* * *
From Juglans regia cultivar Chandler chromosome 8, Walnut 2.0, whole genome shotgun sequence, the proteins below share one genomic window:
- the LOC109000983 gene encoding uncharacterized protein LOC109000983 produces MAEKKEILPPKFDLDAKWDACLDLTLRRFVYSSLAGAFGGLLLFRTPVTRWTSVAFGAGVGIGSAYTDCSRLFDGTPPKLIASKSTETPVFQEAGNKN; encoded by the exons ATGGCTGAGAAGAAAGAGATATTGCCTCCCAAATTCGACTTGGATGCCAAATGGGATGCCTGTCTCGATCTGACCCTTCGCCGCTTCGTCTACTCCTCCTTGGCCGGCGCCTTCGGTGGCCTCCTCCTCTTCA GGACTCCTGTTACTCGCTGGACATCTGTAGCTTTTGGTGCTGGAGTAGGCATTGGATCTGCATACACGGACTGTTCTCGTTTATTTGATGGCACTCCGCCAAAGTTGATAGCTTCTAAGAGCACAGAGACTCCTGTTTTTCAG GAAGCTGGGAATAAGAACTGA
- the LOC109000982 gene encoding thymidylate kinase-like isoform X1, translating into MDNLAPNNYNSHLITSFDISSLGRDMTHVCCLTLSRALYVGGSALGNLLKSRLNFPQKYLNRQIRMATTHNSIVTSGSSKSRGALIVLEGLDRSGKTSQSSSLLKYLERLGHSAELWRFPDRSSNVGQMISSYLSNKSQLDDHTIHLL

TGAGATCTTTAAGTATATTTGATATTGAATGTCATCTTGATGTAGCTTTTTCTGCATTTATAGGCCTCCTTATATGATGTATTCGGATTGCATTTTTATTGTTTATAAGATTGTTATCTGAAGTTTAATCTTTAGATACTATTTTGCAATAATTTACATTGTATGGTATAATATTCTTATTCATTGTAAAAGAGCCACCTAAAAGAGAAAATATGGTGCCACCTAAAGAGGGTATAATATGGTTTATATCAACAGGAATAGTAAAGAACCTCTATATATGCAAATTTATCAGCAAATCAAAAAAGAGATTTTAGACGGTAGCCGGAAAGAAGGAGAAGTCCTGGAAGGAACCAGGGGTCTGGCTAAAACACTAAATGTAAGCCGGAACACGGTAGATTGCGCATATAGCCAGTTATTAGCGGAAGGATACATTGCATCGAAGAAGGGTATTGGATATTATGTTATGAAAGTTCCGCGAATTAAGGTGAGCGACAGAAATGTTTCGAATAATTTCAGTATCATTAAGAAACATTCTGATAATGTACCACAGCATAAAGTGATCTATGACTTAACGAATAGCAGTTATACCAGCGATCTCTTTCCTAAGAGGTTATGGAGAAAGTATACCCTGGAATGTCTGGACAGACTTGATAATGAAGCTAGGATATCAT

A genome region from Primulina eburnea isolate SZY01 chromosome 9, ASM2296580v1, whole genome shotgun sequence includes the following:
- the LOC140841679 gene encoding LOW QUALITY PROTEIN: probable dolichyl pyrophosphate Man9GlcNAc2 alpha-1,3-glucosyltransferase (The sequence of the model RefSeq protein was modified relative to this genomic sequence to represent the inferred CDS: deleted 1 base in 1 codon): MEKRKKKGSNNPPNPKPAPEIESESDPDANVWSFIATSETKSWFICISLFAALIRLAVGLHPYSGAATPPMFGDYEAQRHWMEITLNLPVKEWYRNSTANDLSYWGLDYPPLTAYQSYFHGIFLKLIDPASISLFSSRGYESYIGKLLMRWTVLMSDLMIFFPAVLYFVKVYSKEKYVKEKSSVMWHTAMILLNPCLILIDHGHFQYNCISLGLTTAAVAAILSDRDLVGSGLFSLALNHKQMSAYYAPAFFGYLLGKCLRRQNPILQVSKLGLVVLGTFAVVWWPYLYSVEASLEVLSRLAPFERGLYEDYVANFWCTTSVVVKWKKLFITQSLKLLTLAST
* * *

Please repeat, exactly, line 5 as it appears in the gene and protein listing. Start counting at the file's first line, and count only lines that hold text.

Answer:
A genome region from Primulina eburnea isolate SZY01 chromosome 9, ASM2296580v1, whole genome shotgun sequence includes the following: